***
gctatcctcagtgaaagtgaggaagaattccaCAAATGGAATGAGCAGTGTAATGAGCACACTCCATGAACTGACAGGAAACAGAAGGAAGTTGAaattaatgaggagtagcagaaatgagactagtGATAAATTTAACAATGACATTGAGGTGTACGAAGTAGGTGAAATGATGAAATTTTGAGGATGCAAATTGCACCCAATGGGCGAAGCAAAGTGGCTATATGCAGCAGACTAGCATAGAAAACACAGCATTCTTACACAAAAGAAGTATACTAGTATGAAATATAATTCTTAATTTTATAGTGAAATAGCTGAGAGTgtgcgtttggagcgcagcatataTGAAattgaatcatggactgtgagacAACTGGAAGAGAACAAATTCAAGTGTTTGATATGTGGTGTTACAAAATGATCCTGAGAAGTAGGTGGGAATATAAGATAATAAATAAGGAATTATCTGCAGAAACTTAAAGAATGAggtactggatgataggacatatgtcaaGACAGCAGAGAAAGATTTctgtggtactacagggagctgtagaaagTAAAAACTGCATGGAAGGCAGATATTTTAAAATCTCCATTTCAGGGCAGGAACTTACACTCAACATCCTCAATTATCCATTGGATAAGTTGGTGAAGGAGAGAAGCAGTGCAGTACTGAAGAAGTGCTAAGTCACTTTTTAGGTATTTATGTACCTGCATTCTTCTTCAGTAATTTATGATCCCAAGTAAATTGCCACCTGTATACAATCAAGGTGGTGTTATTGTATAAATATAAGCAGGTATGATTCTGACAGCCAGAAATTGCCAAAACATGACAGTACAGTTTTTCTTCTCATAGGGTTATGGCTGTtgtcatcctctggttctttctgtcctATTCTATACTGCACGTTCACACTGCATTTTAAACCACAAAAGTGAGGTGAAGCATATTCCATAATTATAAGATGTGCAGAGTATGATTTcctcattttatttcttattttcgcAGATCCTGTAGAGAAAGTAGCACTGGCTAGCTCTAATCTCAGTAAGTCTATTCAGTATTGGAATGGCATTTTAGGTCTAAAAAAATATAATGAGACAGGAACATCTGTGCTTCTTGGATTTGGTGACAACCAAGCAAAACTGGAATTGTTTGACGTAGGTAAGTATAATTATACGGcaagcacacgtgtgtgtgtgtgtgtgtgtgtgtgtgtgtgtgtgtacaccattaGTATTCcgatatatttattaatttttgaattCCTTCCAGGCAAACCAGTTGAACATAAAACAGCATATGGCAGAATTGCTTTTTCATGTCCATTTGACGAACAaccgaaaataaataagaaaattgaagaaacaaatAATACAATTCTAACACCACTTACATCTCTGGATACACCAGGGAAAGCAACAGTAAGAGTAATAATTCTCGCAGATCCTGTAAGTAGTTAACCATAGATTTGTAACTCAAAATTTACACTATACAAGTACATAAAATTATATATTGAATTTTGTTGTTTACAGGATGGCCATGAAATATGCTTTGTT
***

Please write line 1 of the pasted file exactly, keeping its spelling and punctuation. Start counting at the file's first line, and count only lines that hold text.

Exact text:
gctatcctcagtgaaagtgaggaagaattccaCAAATGGAATGAGCAGTGTAATGAGCACACTCCATGAACTGACAGGAAACAGAAGGAAGTTGAaattaatgaggagtagcagaaatgagactagtGATAAATTTAACAATGACATTGAGGTGTACGAAGTAGGTGAAATGATGAAATTTTGAGGATGCAAATTGCACCCAATGGGCGAAGCAAAGTGGCTATATGCAGCAGACTAGCATAGAAAACACAGCATTCTTACACAAAAGAAGTATACTAGTATGAAATATAATTCTTAATTTTATAGTGAAATAGCTGAGAGTgtgcgtttggagcgcagcatataTGAAattgaatcatggactgtgagacAACTGGAAGAGAACAAATTCAAGTGTTTGATATGTGGTGTTACAAAATGATCCTGAGAAGTAGGTGGGAATATAAGATAATAAATAAGGAATTATCTGCAGAAACTTAAAGAATGAggtactggatgataggacatatgtcaaGACAGCAGAGAAAGATTTctgtggtactacagggagctgtagaaagTAAAAACTGCATGGAAGGCAGATATTTTAAAATCTCCATTTCAGGGCAGGAACTTACACTCAACATCCTCAATTATCCATTGGATAAGTTGGTGAAGGAGAGAAGCAGTGCAGTACTGAAGAAGTGCTAAGTCACTTTTTAGGTATTTATGTACCTGCATTCTTCTTCAGTAATTTATGATCCCAAGTAAATTGCCACCTGTATACAATCAAGGTGGTGTTATTGTATAAATATAAGCAGGTATGATTCTGACAGCCAGAAATTGCCAAAACATGACAGTACAGTTTTTCTTCTCATAGGGTTATGGCTGTtgtcatcctctggttctttctgtcctATTCTATACTGCACGTTCACACTGCATTTTAAACCACAAAAGTGAGGTGAAGCATATTCCATAATTATAAGATGTGCAGAGTATGATTTcctcattttatttcttattttcgcAGATCCTGTAGAGAAAGTAGCACTGGCTAGCTCTAATCTCAGTAAGTCTATTCAGTATTGGAATGGCATTTTAGGTCTAAAAAAATATAATGAGACAGGAACATCTGTGCTTCTTGGATTTGGTGACAACCAAGCAAAACTGGAATTGTTTGACGTAGGTAAGTATAATTATACGGcaagcacacgtgtgtgtgtgtgtgtgtgtgtgtgtgtgtgtgtgtacaccattaGTATTCcgatatatttattaatttttgaattCCTTCCAGGCAAACCAGTTGAACATAAAACAGCATATGGCAGAATTGCTTTTTCATGTCCATTTGACGAACAaccgaaaataaataagaaaattgaagaaacaaatAATACAATTCTAACACCACTTACATCTCTGGATACACCAGGGAAAGCAACAGTAAGAGTAATAATTCTCGCAGATCCTGTAAGTAGTTAACCATAGATTTGTAACTCAAAATTTACACTATACAAGTACATAAAATTATATATTGAATTTTGTTGTTTACAGGATGGCCATGAAATATGCTTTGTT